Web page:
- Agendas. We hear this talk regularly in politics today. He has a conservative or liberal agenda. When it comes to issues like immigration, homosexuality, and the minimum wage, we may feel like those in power make rules because of their agenda, not because they care for the common good.
We could go on and on. When you look at this list, it looks scary. Ugly. Corrupt. Wrong. Imposing. It seems like rules are always put in place for less-than-righteous reasons. Is there every any time when rules are good? Was this God’s intention with the Ten Commandments? The good news is that the Ten Commandments—the entire OT Law, in fact—was not put in place for any of these reasons. We’ll get to the “why” later on.
But you and I, if we’re honest with ourselves, have a range of reactions to the rules in our lives that goes from acceptance and obedience to critique and disgust. Somewhere on the continuum, we’ve learned patterns and ways of reacting to the rules in place before us. Whether that tends to be an attitude of obedience or disobedience, I believe that how we’ve come to think about rules bleeds over into our reading of the Bible and our understanding of God’s rules. So as we come to the Ten Commandments today, I want you to be analytical, but not of the meaning of the commandments, but of the state of your heart toward them. Has your tendency to reject human authority, to ignore what others around you say you should do, colored your attitude toward God? If you miss everything else I say, that’s fine. Be sure to give room for God to speak to you this morning.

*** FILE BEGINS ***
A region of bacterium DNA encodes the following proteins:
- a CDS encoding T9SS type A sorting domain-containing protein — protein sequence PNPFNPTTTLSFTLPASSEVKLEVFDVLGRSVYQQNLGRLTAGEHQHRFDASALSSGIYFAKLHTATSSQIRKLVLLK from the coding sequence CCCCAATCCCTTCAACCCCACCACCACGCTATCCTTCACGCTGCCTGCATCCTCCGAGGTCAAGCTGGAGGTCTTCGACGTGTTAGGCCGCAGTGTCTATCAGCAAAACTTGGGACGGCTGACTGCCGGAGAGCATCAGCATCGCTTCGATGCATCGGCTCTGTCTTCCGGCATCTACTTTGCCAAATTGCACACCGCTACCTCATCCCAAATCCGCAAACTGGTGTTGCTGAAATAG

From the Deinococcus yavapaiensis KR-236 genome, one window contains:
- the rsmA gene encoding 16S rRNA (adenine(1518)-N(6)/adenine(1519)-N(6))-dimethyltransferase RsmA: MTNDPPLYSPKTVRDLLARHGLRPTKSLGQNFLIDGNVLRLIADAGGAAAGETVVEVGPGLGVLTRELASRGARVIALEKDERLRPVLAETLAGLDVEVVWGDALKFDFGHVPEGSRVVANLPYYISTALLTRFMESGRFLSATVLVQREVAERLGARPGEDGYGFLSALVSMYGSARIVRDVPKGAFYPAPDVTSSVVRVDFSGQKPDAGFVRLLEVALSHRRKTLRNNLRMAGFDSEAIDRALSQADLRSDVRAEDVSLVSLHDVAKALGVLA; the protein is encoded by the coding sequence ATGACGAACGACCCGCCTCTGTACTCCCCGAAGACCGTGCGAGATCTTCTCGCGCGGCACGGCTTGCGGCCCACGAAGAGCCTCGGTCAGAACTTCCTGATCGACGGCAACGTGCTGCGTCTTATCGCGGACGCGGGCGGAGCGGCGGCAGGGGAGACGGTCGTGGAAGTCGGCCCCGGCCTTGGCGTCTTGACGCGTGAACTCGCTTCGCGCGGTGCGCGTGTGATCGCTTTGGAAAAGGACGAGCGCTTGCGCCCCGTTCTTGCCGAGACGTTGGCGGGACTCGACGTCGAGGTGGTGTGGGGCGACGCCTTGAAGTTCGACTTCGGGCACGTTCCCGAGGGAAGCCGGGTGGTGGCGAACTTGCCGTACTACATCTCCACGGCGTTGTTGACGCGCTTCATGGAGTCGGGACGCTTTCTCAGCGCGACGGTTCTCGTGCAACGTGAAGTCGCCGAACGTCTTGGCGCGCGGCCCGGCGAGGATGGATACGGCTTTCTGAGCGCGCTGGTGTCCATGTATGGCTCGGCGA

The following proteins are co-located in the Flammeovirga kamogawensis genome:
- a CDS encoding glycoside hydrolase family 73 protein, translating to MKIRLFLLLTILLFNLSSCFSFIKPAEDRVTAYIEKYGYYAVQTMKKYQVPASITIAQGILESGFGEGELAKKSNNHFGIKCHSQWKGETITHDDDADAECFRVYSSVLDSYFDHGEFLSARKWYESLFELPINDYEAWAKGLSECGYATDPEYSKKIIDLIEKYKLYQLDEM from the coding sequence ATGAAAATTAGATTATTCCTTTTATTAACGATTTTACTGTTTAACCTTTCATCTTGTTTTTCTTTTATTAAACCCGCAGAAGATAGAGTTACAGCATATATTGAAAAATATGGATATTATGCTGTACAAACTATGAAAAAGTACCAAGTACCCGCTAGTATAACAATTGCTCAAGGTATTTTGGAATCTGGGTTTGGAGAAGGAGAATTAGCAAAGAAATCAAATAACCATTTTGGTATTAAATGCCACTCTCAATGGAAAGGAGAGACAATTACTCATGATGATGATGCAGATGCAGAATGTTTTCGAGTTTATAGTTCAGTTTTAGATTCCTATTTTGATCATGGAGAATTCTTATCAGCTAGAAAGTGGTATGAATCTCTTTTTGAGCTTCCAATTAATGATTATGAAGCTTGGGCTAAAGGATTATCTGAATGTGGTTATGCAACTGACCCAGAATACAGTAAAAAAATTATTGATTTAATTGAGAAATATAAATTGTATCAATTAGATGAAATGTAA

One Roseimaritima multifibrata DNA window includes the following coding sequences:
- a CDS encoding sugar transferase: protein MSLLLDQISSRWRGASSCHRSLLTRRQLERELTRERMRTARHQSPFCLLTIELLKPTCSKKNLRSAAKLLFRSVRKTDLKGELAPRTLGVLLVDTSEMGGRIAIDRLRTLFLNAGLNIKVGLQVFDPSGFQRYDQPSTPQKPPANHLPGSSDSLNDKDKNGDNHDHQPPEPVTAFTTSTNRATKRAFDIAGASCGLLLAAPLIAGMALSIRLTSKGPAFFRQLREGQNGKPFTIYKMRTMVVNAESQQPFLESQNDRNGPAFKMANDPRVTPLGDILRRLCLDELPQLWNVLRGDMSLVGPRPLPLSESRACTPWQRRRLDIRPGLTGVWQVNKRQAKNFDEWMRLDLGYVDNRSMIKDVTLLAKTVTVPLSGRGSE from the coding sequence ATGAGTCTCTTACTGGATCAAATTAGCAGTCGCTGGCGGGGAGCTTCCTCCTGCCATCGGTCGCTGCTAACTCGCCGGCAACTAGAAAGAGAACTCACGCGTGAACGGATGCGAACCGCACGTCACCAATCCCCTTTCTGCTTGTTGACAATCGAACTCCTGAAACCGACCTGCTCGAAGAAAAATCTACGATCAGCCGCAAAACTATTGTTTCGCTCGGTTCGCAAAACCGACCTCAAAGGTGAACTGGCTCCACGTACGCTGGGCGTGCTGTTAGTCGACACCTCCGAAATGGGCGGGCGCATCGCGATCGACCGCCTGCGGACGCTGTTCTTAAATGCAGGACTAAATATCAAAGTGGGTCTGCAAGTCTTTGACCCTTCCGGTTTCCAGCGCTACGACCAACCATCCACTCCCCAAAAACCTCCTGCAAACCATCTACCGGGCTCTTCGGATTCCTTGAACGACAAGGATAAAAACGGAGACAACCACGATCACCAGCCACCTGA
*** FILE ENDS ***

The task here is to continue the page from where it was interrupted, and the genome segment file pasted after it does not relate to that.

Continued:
(We read Exodus 20:1-17).
I want us to focus on the first two verses—yes, you heard me correctly, we’re not going to touch on any of the actual commandments this morning.
Verse 1 says, “And God spoke all these words.” I love this. God speaks these words. The Ten Commandments aren’t even called commandments in Scripture. It brings back imagery from creation. God spoke the world into being, and now God speaks His words to His people. But this is not God speaking in order to somehow form Israel as a people for Himself for the first time. God is not creating the nation of Israel by speaking the Ten Commandments. God is not even entering into relationship with them for the first time here.
God had a very unique relationship with one man first. Abraham. Then with Abraham’s family, the patriarchs—Isaac, Jacob, his twelve sons, and especially Joseph. And from the end of Genesis to the beginning of Exodus, a period of roughly four hundred years passes. During this time, Joseph and his brothers grow into a nation and became enslaved in Egypt. Then God once again spoke, this time to one man. To Moses.